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Christmas saved: UK nations allow three households to celebrate for five days
24 November 2020, 17:22 | Updated: 25 November 2020, 12:21
Coronavirus restrictions will be relaxed for five days over Christmas to allow up to three households to mix, the Government has confirmed.
A four-nation deal has been reached between UK leaders, allowing for the current tough measures to be relaxed and give families time to see each other after a difficult year.
The exact details of the deal are yet to be made fully public.
Confirming the agreement, Chancellor of the Duchy of Lancaster Michael Gove said the plans would offer "hope for families and friends" after a "difficult" year of coronavirus restrictions.
He said: "The UK-wide agreement reached today will offer hope for families and friends who have made many sacrifices over this difficult year.
"We know that the Christmas period this year will not be normal, but following constructive discussions between the UK Government and the devolved administrations, families and friends will now have the option to meet up in a limited and cautious way across the UK should they wish.
"In coming to this agreement, we have listened to scientific and clinical advice on how best to minimise the risk and reach a balanced and workable set of rules that we hope will allow people to spend time together at this important time of year."
Welsh First Minister Mark Drakeford told LBC he was "very pleased" about reaching a deal but admitted further deaths were "inescapable" as a result of relaxing the rules.
Asked whether it was responsible to scrap social distancing under the rules, he said: "I think it's responsible in the sense that we are providing a set of rules that will help to give some shape.
"Imagine saying 'you can visit your grandma for Christmas but you have to stay two metres apart from the people who matter the most to you who you missed seeing the whole of this terrible year' - I don't think people would find that credible."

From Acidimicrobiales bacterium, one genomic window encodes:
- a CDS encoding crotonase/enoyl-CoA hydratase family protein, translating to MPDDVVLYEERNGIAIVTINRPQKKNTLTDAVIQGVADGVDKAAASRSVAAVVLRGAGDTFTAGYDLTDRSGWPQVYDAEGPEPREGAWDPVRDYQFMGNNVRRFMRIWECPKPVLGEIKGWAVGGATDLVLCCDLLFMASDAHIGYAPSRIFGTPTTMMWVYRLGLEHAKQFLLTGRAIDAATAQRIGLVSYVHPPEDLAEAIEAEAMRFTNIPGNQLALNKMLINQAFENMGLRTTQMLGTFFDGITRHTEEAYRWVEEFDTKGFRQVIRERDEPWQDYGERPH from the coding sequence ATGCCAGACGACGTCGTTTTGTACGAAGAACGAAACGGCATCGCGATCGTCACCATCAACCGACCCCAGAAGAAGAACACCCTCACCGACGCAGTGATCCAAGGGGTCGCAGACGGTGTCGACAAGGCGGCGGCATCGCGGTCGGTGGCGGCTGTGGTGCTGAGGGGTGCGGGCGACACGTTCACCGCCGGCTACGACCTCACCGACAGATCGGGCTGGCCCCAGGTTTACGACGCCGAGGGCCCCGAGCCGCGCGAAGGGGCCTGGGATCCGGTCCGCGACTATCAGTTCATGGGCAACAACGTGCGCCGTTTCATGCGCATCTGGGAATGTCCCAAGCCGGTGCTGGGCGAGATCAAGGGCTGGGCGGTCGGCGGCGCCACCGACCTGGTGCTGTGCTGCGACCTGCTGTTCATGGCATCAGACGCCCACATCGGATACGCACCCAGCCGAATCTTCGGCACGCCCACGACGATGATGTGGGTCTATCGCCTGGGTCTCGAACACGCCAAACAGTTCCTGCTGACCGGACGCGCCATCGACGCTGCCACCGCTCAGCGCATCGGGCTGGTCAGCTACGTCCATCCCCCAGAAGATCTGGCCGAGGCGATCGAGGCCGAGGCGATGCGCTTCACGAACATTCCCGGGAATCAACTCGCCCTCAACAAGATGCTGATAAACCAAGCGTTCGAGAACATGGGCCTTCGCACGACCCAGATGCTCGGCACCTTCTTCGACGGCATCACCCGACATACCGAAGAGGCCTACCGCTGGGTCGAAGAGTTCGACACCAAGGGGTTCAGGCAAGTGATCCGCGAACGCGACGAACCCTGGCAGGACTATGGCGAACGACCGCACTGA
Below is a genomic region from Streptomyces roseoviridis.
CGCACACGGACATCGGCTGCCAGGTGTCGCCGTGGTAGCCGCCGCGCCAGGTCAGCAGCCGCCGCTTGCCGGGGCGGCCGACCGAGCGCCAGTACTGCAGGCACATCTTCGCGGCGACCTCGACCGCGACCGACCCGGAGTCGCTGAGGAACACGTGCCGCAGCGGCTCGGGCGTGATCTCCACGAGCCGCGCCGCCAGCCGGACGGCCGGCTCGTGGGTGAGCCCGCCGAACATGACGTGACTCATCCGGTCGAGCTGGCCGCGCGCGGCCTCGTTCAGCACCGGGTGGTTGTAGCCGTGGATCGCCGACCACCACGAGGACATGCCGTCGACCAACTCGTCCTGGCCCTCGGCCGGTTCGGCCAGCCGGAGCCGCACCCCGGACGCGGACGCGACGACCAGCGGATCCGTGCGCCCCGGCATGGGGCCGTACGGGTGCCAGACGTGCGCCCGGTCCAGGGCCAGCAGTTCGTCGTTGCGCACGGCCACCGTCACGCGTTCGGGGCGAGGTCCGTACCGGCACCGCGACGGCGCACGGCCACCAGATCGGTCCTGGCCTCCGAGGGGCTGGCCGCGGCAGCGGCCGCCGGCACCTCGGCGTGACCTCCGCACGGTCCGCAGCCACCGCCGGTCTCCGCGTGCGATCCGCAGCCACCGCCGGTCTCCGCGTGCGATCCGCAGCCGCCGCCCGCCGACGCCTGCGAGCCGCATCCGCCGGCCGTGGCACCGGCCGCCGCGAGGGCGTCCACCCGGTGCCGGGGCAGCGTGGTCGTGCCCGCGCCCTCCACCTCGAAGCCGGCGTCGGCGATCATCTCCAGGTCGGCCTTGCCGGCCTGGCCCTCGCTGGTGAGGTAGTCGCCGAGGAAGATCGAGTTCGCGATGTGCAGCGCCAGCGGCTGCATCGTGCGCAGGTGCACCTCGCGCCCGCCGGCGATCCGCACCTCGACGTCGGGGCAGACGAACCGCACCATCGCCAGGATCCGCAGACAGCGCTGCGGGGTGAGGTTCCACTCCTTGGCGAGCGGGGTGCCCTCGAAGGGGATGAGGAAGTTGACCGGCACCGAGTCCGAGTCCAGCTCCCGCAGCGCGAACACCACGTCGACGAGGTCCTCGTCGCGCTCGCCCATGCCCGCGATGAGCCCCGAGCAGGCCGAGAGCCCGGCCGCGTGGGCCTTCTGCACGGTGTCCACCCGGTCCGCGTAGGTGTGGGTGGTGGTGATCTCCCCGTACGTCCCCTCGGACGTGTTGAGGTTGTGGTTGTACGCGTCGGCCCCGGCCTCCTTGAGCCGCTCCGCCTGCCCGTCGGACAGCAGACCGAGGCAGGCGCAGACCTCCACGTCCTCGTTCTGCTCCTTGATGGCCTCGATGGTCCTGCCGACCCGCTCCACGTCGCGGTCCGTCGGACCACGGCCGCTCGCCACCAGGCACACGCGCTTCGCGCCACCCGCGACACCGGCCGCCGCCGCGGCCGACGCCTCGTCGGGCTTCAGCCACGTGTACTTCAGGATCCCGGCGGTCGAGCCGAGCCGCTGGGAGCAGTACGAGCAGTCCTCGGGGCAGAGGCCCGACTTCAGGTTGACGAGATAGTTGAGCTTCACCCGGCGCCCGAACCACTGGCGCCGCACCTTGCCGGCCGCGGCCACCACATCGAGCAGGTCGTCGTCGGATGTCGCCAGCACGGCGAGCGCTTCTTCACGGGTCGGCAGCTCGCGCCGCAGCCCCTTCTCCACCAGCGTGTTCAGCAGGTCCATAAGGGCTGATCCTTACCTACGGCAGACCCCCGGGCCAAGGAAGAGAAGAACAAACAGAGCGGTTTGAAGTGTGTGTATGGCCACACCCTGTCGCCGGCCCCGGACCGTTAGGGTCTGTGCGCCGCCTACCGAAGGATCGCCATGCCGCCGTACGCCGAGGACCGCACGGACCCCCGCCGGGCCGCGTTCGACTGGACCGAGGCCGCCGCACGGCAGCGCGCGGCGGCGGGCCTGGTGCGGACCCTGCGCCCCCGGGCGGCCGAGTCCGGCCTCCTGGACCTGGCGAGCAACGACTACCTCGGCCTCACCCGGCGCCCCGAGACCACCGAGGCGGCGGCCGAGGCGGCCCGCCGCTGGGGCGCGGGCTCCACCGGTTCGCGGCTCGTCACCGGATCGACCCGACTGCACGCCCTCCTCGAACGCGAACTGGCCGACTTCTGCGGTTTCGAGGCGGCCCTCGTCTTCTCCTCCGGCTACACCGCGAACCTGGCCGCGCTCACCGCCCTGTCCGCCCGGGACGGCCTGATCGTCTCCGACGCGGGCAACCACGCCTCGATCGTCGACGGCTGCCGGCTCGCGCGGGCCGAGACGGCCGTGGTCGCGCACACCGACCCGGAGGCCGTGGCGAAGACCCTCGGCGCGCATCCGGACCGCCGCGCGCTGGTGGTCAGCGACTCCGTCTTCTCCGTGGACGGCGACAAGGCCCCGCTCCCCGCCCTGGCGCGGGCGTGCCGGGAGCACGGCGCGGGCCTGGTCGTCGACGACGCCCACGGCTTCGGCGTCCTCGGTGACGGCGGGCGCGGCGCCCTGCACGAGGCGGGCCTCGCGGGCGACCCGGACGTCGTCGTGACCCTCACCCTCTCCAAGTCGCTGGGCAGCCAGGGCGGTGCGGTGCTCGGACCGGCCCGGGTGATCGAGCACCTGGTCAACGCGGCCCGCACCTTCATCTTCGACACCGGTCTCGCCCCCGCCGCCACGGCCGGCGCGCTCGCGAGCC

He urged people "approach" the rules in a sensible way to minimise the impact.
Scotland's First Minister Nicola Sturgeon also welcomed the deal, saying the four nations had agreed a "cautious and limited" approach.
She said: "We know that for some, contact with friends and family is crucial during this time as isolation and loneliness can hit people especially hard over the Christmas period. The 'bubble' approach aims to reduce this impact.
"We must be clear: there cannot be any further relaxation of measures for Hogmanay. Even this short relaxation will give the virus a chance to spread.
"Our priority is to suppress transmission of Covid-19 and reduce the risk to the vulnerable and those who have spent so long shielding - and that involves abiding by the rules.
"Just because you can mix with others indoors over this time, that doesn't mean you have to. If you choose to stick with the rules as they are, then you will be continuing the hard work to beat this virus and prevent its spread."
Northern Ireland's First Minister Arlene Foster welcomed the agreement.
"We of course recognise how important Christmas time is for so many people in Northern Ireland and the fact we have been able to secure agreement across Scotland, England, Wales and Northern Ireland - the four constituent parts of the United Kingdom - is very strong because of course we know that people will want to come together from the four parts of the UK to be together at Christmas," she said.
Deputy First Minister Michelle O'Neill expressed hope that alignment could also be achieved with the Irish Republic.
She acknowledged the move came with risks but said it was important to give people some hope after a desperate year.
It follows days of talks between the leaders and an attempt by Boris Johnson to appease backbench Conservative MPs who are growing increasingly impatient with the Prime Minister.
Former Business Secretary Greg Clark told LBC there was a "very delicate" balance to be struck, with many families likely to meet regardless of restrictions.
"I think it is right to push at the limits of what's possible for a few days over Christmas," he said.
But Mr Clark admitted that warnings from SAGE about the possible consequences of easing the rules were "concerning".
He added: "These judgments are quite finely balanced, but there's another aspect of it as well - if people were prevented from their loved ones, quite a few people would do anyway.
"I think good law and good regulation has to have a feel for what the public will support, and that's why I think this is probably a necessary balance."